Garotas Suecas

Player utilities

Listen to the Story.

Audio Transcript:

LISA MULLINS: Closing the show now, as always, with music. You might recall the New York-based band Brazilian Girls. It's a rocking little ensemble, but somewhat misnamed. It has no girls from Brazil in it. Well, along comes a band from Brazil. It's called Garotas Suecas. That means Swedish Girls. But, again, no girls from Sweden in that band. Like Brazilian Girls, though, the misnomer doesn't really matter. The music is still pretty great. Here's The World's Marco Werman with today's Global Hit.

MARCO WERMAN: No Swedish girls in the Brazilian band Garotas Suecas. But that doesn't mean the band has no relationship to Sweden. Garotas Suecas was trying to settle on a name for itself in 2008, right in the middle of the 50th anniversary celebrations of Brazil's first World Cup championship. That victory was in 1958, and the tournament that year was held in Sweden. Brazil's national team had introduced 17-year-old star Pele to the world, and gone on to the finals against the host country. And during the World Cup, it's a fact that there were a number of Brazilian soccer players who began dating Swedish girls. It led to what's known in Sweden as the Brazilian Baby Boom. It gives you a sense of what Garotas Suecas is all about. Having fun by mixing Brazilian sounds with western rock and funk. The retro sound of Garotas Suecas is such an authentic tribute to Brazilian samba soul and rock from the sixties, that it feels deliberate. But the six players in the band actually met by chance at an open mic in their neighborhood in Sao Paolo. And they formed Garotas Suecas not because they had a musical agenda, but because they all had the same musical tastes. That variety of styles emerges on tracks like Tudo Bem. The opening riff on the tune sounds like an homage to the Kinks, then merges into a Memphis horn session. Garotas Suecas takes it all on board. Wah-wah guitars and Farfisa organs, a San Francisco rock sound, and cool lyrics with great harmonies. As Spin magazine recently commented, if Brazilian legends Os Mutantes had listened to less Beatles and more Seeds and Otis Redding, then they might've sounded something like Garotas Suecas. They've won an MTV video award in Brazil. And they're now awaiting American listeners to show them the same sort of love. For The World, I'm Marco Werman.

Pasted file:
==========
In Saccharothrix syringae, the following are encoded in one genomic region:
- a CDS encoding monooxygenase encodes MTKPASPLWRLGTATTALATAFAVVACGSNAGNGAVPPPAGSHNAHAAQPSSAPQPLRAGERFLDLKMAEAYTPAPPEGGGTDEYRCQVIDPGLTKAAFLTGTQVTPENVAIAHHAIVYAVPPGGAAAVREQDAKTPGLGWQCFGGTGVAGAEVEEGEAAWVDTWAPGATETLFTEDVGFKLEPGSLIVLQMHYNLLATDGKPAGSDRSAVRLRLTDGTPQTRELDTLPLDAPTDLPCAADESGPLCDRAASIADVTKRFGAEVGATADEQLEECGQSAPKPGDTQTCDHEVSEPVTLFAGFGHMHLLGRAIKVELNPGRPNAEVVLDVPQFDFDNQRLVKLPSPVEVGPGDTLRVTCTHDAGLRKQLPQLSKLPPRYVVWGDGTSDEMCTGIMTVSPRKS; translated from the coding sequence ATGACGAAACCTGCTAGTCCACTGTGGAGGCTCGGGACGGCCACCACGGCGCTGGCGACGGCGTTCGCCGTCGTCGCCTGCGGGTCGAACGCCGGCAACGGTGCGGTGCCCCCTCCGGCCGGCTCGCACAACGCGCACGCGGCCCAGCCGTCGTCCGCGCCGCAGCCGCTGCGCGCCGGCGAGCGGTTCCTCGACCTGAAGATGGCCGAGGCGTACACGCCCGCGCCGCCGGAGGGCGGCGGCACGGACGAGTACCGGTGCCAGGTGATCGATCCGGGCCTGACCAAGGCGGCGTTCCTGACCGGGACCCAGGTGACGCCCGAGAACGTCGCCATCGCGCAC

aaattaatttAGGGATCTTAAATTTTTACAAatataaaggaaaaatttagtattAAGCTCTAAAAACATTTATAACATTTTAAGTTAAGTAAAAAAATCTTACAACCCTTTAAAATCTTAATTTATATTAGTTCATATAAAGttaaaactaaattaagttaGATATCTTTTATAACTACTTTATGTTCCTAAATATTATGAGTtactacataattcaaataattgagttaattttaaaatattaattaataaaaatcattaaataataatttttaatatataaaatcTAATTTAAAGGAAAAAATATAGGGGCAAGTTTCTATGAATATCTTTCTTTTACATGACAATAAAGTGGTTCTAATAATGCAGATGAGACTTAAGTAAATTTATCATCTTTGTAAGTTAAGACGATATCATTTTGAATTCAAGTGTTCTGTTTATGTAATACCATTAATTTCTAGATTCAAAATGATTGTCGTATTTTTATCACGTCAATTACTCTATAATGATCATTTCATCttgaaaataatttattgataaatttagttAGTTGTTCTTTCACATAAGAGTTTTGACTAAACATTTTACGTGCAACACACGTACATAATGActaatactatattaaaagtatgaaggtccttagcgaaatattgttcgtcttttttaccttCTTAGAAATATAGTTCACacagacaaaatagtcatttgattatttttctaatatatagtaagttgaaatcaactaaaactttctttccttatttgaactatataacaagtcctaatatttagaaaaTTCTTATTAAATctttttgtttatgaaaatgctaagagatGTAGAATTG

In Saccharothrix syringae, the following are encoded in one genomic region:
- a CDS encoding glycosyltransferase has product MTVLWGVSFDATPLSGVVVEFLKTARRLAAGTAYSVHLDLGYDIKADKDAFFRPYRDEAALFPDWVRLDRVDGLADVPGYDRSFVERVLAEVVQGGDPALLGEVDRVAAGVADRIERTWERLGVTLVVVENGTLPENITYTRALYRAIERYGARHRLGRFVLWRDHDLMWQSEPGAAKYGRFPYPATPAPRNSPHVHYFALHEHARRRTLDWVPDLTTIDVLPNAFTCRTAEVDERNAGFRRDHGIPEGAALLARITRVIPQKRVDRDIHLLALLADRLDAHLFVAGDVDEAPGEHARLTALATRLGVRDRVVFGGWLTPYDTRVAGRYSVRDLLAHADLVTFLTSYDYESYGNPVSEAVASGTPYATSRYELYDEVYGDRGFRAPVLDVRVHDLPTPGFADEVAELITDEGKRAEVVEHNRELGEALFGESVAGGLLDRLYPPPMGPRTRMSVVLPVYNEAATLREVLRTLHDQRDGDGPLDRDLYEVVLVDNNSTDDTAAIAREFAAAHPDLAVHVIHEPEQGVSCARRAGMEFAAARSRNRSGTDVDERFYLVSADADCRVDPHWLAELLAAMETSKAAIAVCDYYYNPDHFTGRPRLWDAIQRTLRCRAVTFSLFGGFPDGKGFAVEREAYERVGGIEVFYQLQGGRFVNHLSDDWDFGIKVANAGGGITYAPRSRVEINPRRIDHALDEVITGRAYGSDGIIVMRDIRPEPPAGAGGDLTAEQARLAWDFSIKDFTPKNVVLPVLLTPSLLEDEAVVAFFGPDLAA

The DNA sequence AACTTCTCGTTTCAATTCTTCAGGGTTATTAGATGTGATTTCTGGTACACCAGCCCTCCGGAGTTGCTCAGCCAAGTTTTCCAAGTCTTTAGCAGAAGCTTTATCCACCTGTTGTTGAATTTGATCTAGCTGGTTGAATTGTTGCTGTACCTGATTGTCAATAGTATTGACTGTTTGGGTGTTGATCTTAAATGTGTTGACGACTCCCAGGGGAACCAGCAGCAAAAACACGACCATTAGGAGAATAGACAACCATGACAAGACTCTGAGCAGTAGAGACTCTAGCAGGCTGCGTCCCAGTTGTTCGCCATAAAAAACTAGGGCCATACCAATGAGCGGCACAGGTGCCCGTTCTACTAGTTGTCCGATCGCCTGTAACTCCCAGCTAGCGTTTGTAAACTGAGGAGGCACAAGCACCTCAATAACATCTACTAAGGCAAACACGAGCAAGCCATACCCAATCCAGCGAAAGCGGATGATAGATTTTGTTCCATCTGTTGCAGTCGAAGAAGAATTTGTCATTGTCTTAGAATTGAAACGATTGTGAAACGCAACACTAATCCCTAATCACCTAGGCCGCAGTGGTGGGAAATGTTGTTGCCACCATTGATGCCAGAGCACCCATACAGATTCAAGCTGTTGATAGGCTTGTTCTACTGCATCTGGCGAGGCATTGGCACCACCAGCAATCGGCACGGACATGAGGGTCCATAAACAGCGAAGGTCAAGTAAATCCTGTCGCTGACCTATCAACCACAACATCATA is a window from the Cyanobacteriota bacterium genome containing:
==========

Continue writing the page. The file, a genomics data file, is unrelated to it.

MULLINS: From the Nan and Bill Harris Studios at WGBH in Boston, I'm Lisa Mullins. That does it for us today. Join us tomorrow for another spin of The World.